On July 19, the Kigali Center for Photography will host a culminating event with a comprehensive selection from the nationwide exhibition. Families and individuals pictured in the photos are invited as special guests. The exhibition photographs will be gifted to the individuals and communities pictured.

A young man sits inside a hair salon whose walls are covered in posters of Black musicians and other pop culture figures.
Barber, Nyabisindu, by Bill Bamberger

About Bill Bamberger

Bill Bamberger’s photographs explore cultural and social issues of our time: factory closings and the loss of jobs, the need for affordable housing, adolescents coming of age in an inner-city high school. His first book, “Closing: The Life and Death of an American Factory,” won the Mayflower Cup for nonfiction and was a semifinalist for the Robert F. Kennedy Book Award. He has had one-person exhibitions at the Yale University Art Gallery, Smithsonian Institution’s National Museum of American History, North Carolina Museum of Art, Nasher Museum of Art and the National Building Museum. Bamberger was a Morehead-Cain Scholar at the University of North Carolina at Chapel Hill and currently teaches at Duke University’s Center for Documentary Studies.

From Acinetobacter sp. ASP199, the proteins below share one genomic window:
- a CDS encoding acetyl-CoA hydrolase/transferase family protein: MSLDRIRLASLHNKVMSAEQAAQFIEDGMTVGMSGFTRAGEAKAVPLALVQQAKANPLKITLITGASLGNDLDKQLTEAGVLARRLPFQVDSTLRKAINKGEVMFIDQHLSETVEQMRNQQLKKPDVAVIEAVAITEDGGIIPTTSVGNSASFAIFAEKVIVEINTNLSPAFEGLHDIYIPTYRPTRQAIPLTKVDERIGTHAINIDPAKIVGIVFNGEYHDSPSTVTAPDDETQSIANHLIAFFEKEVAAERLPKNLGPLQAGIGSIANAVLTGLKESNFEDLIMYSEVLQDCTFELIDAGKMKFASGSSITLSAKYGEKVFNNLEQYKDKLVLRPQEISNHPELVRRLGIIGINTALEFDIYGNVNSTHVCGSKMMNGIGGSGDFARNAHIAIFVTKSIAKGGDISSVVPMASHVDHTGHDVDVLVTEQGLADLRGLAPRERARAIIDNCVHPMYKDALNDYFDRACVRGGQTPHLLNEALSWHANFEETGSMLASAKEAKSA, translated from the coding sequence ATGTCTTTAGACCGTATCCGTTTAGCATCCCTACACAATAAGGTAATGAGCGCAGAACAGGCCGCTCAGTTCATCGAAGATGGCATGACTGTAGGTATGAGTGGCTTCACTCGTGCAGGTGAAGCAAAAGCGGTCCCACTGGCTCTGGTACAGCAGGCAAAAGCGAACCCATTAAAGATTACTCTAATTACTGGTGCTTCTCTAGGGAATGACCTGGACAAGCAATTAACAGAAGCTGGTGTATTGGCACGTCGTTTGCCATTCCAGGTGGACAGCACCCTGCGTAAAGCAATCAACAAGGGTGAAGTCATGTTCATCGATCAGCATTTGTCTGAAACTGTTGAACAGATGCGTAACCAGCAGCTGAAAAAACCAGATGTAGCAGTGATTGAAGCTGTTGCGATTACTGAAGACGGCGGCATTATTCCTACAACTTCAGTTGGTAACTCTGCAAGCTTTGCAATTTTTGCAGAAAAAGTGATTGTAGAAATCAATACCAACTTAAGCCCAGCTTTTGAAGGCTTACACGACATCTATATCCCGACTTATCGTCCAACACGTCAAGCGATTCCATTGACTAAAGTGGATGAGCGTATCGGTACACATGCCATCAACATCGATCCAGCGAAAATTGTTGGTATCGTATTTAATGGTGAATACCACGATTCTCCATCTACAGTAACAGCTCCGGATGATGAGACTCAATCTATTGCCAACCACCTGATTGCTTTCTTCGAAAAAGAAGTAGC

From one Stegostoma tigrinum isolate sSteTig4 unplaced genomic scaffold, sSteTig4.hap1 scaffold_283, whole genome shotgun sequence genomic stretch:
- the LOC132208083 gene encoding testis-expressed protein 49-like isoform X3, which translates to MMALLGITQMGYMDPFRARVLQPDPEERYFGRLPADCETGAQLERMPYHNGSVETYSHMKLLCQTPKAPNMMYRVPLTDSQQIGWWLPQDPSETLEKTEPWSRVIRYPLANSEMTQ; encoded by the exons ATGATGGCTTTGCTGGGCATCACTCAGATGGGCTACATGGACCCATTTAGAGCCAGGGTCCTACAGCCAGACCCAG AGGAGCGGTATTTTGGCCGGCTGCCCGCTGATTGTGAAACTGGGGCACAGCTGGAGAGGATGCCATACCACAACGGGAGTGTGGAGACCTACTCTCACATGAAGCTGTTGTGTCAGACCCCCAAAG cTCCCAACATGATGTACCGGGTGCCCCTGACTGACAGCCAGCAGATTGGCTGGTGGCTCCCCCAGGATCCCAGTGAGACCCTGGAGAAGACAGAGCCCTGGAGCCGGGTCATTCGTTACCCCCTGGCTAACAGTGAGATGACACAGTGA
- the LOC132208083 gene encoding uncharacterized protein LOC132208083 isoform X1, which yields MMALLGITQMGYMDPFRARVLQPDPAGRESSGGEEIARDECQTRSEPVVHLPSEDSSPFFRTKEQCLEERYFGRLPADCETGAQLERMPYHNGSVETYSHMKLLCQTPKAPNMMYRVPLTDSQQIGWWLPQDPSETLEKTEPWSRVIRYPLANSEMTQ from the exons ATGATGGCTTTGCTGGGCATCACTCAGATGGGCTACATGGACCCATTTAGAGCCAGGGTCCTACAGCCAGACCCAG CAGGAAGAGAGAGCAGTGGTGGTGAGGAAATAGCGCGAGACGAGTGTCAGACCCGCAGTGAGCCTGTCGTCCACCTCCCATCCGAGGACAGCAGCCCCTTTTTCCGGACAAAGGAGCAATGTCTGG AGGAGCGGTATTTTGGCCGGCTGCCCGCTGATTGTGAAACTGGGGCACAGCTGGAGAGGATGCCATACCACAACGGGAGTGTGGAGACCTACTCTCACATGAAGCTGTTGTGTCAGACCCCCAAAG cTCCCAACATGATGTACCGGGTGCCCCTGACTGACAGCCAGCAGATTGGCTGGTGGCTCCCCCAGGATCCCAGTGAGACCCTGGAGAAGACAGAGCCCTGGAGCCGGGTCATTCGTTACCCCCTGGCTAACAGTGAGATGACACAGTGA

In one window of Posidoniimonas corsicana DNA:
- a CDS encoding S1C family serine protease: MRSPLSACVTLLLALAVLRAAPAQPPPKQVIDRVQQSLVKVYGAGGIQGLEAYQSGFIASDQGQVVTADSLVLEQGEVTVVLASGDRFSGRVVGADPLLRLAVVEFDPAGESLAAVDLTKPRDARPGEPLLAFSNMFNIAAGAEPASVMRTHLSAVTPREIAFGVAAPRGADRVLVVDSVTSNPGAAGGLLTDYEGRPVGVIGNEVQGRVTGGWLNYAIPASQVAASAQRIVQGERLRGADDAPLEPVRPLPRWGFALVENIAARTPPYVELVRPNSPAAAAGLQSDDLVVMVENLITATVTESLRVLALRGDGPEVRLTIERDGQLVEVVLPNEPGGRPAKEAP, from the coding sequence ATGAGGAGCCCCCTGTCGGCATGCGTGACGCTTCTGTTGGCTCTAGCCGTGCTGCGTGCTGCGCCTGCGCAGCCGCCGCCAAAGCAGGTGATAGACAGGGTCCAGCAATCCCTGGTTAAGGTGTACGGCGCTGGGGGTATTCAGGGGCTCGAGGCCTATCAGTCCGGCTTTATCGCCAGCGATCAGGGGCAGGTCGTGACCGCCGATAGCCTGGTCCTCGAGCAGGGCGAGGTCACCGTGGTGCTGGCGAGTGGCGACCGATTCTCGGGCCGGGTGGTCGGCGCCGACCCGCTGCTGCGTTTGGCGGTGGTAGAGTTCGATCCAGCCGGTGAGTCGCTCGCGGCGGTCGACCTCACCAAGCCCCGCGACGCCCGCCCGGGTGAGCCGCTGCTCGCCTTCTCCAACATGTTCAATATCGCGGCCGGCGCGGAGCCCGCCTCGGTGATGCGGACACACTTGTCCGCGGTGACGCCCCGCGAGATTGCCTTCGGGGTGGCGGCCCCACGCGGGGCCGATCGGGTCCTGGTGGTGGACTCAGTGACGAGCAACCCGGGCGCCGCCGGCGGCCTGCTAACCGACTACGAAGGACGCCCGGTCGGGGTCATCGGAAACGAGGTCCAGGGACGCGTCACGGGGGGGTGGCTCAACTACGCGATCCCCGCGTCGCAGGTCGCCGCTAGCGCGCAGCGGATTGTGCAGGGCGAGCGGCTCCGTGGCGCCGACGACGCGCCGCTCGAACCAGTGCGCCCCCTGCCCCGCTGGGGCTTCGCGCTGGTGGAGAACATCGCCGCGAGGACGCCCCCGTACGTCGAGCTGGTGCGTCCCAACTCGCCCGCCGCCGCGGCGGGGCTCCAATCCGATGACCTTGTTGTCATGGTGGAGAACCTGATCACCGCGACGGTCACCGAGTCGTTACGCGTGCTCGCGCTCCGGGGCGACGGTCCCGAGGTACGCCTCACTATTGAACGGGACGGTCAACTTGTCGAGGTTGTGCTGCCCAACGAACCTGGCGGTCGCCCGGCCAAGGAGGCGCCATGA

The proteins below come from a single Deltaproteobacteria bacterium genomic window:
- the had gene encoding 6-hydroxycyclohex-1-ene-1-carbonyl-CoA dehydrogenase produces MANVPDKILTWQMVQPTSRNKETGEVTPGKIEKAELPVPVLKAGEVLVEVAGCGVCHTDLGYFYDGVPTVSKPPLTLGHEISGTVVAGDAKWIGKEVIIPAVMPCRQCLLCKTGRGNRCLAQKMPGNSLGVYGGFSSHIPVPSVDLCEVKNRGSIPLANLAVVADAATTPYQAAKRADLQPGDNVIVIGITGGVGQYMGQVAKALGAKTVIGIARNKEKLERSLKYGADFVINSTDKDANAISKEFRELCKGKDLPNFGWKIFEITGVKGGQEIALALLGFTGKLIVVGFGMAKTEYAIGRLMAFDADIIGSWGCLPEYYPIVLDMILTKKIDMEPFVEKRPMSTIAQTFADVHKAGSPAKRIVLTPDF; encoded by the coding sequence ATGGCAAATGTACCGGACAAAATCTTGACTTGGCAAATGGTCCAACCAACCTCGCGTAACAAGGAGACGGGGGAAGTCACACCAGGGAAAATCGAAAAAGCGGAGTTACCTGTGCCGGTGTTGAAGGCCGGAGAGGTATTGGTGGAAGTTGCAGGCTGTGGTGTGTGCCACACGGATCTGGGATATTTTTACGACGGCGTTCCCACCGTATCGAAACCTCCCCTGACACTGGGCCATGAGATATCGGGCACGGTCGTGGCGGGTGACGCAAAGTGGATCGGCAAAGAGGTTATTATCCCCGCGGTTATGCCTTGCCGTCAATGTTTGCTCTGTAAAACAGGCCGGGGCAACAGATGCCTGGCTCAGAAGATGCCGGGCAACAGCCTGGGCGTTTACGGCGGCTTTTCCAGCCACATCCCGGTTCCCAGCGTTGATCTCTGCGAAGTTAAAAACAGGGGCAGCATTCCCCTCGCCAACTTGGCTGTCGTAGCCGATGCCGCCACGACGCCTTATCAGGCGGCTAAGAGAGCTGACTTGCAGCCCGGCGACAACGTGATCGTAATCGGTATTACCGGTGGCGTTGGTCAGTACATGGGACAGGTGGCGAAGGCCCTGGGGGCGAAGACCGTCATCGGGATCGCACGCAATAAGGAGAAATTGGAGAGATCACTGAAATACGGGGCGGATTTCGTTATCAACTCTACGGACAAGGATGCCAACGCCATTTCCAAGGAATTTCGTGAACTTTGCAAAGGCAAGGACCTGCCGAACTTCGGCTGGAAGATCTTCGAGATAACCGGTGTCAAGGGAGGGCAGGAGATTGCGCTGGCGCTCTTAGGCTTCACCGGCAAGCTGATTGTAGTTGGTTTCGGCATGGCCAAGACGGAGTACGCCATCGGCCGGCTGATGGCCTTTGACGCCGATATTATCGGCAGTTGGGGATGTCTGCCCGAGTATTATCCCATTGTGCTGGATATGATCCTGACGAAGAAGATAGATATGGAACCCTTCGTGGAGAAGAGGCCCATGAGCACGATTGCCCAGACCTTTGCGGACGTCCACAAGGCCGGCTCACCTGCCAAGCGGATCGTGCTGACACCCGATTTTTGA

The two photographers of the Rwanda Reseen exhibition pose in front of an image of boys diving into a lake.
Nkinzingabo and Bamberger at the Kigali Center for Photography

About Jacques Nkinzingabo

Jacques Nkinzingabo is a DJ, music producer and self-taught photographer born and based in Kigali, Rwanda. He established the Kigali Center for Photography, both a gallery and a training space to enable exchange, reflection, meeting, listening and the practice and development of new work. His work focuses on cultural diversity, migration, memories and identity issues. Nkinzingabo has been exhibited worldwide. He is currently showing his long-term project “The Country in Progress” with WordPress Foundation at the Afrika Museum Colonial in the Netherlands. Nkinzingabo co-founded Learning for Change. Today, he continues to teach photography classes in schools and communities across Rwanda.